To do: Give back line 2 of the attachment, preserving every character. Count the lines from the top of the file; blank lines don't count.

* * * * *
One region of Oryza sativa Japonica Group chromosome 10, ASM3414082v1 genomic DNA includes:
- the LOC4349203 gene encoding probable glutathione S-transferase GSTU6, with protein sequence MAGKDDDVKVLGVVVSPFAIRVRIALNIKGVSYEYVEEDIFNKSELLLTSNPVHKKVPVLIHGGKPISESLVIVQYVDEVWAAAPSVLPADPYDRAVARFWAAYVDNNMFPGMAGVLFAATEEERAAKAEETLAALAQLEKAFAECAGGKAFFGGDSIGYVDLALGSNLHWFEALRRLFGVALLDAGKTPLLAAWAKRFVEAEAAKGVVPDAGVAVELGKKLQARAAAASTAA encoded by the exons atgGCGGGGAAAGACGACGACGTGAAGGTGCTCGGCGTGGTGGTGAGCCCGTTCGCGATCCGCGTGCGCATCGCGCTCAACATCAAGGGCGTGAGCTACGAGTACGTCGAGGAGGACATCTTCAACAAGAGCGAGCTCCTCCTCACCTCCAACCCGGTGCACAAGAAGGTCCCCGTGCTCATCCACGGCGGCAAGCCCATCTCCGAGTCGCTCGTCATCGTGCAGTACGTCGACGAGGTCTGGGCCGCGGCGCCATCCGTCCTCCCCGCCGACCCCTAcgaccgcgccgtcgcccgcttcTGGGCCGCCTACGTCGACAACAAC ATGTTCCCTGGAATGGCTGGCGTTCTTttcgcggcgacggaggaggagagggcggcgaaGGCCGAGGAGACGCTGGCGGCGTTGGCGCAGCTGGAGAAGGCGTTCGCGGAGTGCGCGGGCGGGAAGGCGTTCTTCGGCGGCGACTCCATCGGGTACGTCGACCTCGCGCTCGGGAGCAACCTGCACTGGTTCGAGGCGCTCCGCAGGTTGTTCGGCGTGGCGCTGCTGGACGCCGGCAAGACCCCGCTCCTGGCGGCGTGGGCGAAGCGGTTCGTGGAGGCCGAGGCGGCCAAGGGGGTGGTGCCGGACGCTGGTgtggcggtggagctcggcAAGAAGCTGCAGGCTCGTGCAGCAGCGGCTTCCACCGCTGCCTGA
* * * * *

- the LOC4349203 gene encoding probable glutathione S-transferase GSTU6, with protein sequence MAGKDDDVKVLGVVVSPFAIRVRIALNIKGVSYEYVEEDIFNKSELLLTSNPVHKKVPVLIHGGKPISESLVIVQYVDEVWAAAPSVLPADPYDRAVARFWAAYVDNNMFPGMAGVLFAATEEERAAKAEETLAALAQLEKAFAECAGGKAFFGGDSIGYVDLALGSNLHWFEALRRLFGVALLDAGKTPLLAAWAKRFVEAEAAKGVVPDAGVAVELGKKLQARAAAASTAA encoded by the exons atgGCGGGGAAAGACGACGACGTGAAGGTGCTCGGCGTGGTGGTGAGCCCGTTCGCGATCCGCGTGCGCATCGCGCTCAACATCAAGGGCGTGAGCTACGAGTACGTCGAGGAGGACATCTTCAACAAGAGCGAGCTCCTCCTCACCTCCAACCCGGTGCACAAGAAGGTCCCCGTGCTCATCCACGGCGGCAAGCCCATCTCCGAGTCGCTCGTCATCGTGCAGTACGTCGACGAGGTCTGGGCCGCGGCGCCATCCGTCCTCCCCGCCGACCCCTAcgaccgcgccgtcgcccgcttcTGGGCCGCCTACGTCGACAACAAC ATGTTCCCTGGAATGGCTGGCGTTCTTttcgcggcgacggaggaggagagggcggcgaaGGCCGAGGAGACGCTGGCGGCGTTGGCGCAGCTGGAGAAGGCGTTCGCGGAGTGCGCGGGCGGGAAGGCGTTCTTCGGCGGCGACTCCATCGGGTACGTCGACCTCGCGCTCGGGAGCAACCTGCACTGGTTCGAGGCGCTCCGCAGGTTGTTCGGCGTGGCGCTGCTGGACGCCGGCAAGACCCCGCTCCTGGCGGCGTGGGCGAAGCGGTTCGTGGAGGCCGAGGCGGCCAAGGGGGTGGTGCCGGACGCTGGTgtggcggtggagctcggcAAGAAGCTGCAGGCTCGTGCAGCAGCGGCTTCCACCGCTGCCTGA